Specialty: Industrial Photography
Standing in the middle of a tech-warehouse, you are surrounded by automated machines as they connect wires and weld metal — a kinetic miniverse of creation. It is your job, through composition and detail, to illustrate these tools as the future of innovation. Wonderful Machine defines Industrial Photography as:
Show people building and making things (especially on a large scale), including construction, mining, manufacturing, transportation, and energy.
Since photography evolved toward the end of the Industrial Revolution, early documentarians were photographing the changing landscape of American and European industry. Now, entities from multinational manufacturers to Etsy sellers use industrial photography. Despite the name, industrial photographs often feature people. In an age of automated manufacturing, people are often used to help industrial settings feel more human.
At first glance, industrial photography doesn’t need any specialized equipment, but it may require specialized knowledge and skills. Gerard Yunker’s images of workers standing on wind turbines required the use of specialized safety equipment to keep the photographer (and subjects) safe. In other cases, a sure foot and a healthy dose of common sense can keep most photographers out of trouble.
Shooting for industrial clients often brings another level of safety requirements and consideration. Harnessed while standing at the top of a 270 foot wind turbine required three hours of safety training with onsite safety personnel prior to starting my work. It's a really exhilarating part of my job, and I'm thankful to have such unique experiences.
Gerard Yunker for Enbridge.
Many general interest publications hire industrial photographers to take pictures for feature articles. There is also a growing number of trade publications focusing on specific industries that continually need photos. Many large brands have industrial-focused magazines. Some, like Volvo Spirit, exist to report news about the Volvo company. These publications are paying photographers editorial rather than advertising rates, but they can be a great way to build a portfolio and a relationship with a particular brand.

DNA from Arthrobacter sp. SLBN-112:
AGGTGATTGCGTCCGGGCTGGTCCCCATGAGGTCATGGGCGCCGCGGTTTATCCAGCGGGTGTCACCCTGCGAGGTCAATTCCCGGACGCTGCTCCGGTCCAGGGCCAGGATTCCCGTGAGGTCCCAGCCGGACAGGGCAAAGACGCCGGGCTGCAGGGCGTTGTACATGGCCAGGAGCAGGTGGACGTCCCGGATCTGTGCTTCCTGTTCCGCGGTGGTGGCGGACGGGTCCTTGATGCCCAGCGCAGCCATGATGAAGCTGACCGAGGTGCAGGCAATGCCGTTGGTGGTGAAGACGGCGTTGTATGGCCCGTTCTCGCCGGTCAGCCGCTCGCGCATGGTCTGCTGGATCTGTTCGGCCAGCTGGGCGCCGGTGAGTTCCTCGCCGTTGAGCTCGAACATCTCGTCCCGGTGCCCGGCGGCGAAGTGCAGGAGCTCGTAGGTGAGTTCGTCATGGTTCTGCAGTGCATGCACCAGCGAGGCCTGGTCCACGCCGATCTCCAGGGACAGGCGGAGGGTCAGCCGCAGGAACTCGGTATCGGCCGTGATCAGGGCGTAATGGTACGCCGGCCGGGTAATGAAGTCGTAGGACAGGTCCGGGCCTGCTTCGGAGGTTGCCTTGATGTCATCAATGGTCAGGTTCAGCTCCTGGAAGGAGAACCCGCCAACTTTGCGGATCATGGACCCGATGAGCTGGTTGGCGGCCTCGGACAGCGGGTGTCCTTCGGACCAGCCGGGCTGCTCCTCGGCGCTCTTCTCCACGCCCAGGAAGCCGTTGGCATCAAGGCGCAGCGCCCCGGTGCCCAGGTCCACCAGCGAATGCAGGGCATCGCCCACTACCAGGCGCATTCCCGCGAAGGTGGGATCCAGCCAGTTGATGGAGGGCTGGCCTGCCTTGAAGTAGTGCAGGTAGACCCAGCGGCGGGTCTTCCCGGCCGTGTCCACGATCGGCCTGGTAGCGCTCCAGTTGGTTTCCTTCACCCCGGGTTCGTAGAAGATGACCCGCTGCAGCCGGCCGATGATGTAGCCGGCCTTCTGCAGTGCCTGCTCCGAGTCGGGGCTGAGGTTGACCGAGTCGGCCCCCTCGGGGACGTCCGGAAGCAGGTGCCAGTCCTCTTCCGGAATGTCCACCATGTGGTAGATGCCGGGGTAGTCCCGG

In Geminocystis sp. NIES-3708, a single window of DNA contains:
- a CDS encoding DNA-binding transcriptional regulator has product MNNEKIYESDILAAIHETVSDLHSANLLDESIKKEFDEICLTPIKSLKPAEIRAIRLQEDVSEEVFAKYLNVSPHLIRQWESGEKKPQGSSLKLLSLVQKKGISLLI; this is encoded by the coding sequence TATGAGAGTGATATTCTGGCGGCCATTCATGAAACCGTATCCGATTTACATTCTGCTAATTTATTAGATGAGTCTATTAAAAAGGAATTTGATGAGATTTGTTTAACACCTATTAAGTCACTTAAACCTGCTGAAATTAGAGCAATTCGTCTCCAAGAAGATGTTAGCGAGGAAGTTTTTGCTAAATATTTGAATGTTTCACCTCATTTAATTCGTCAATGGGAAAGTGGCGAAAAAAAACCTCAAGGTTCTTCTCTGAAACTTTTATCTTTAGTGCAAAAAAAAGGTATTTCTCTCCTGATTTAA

Dan Bigelow for Volvo Spirit.
The MIT Technology Review, while owned by a private university, is a technology industry trade magazine with an independent editorial board. Trade magazines tend to favor clean, straightforward, precise photography with minimalist lighting. Often, documentary images of workers serve to add human interest.
Ken Richardson for the MIT Technology Review.
Architectural journals tend to include industrial photography due to the close relationship between architecture and construction. This image of a solar furnace by Alastair Philip Wiper appeared in the RIBA Journal (Royal Institute of British Architects).
Alastair Philip Wiper for RIBA.
Commercial brands are where Industrial photography comes into its own as a specialty and an industry unto itself. Every major industrial company needs photographs of its operations.
Industrial work requires a unique skill set. You have to work efficiently and safely in complex & strange environments and come away with something creative.
Thomas Winter for Siemens.
In this case, candid imagery focuses on people maintaining industrial machinery. Similarly, many brands market themselves by touting local manufacturing or handmade techniques. These advertisements by Tadd Myers show the craftspeople that make New Balance shoes in the United States in a more stylized, high-contrast advertising style.
Tadd Myers for New Balance.
Finally, the ultimate in corporate prestige projects: the annual report. Annual reports can have a huge impact on a business, and the photography and design set the tone for the coming year. Generally, the larger the business, the more important the annual report, and the higher the photography fees associated with producing it.
The annual report above for energy consultant firm Berwicks Ltd. by Rüdiger Nehmzow focuses on clean compositions with a simple color palette that is beautiful and supports the overall message of the report. For those interested in a deeper look, see our Pricing and Negotiating: Industrial Shoot for Annual Report article or some additional examples from Karen Pearson's work on the Progressive Annual Report on our blog.
Industrial photography is definitely a wide-ranging specialty, and there are almost as many approaches to it as there are outlets for this type of work. The popular adoption of renewable energy and government subsidies for environmental improvements will likely continue the focus toward that aspect of many industries. As new technologies are created to automate the shipping, transport, and manufacture of goods, the demand for images that highlight these gains will only increase.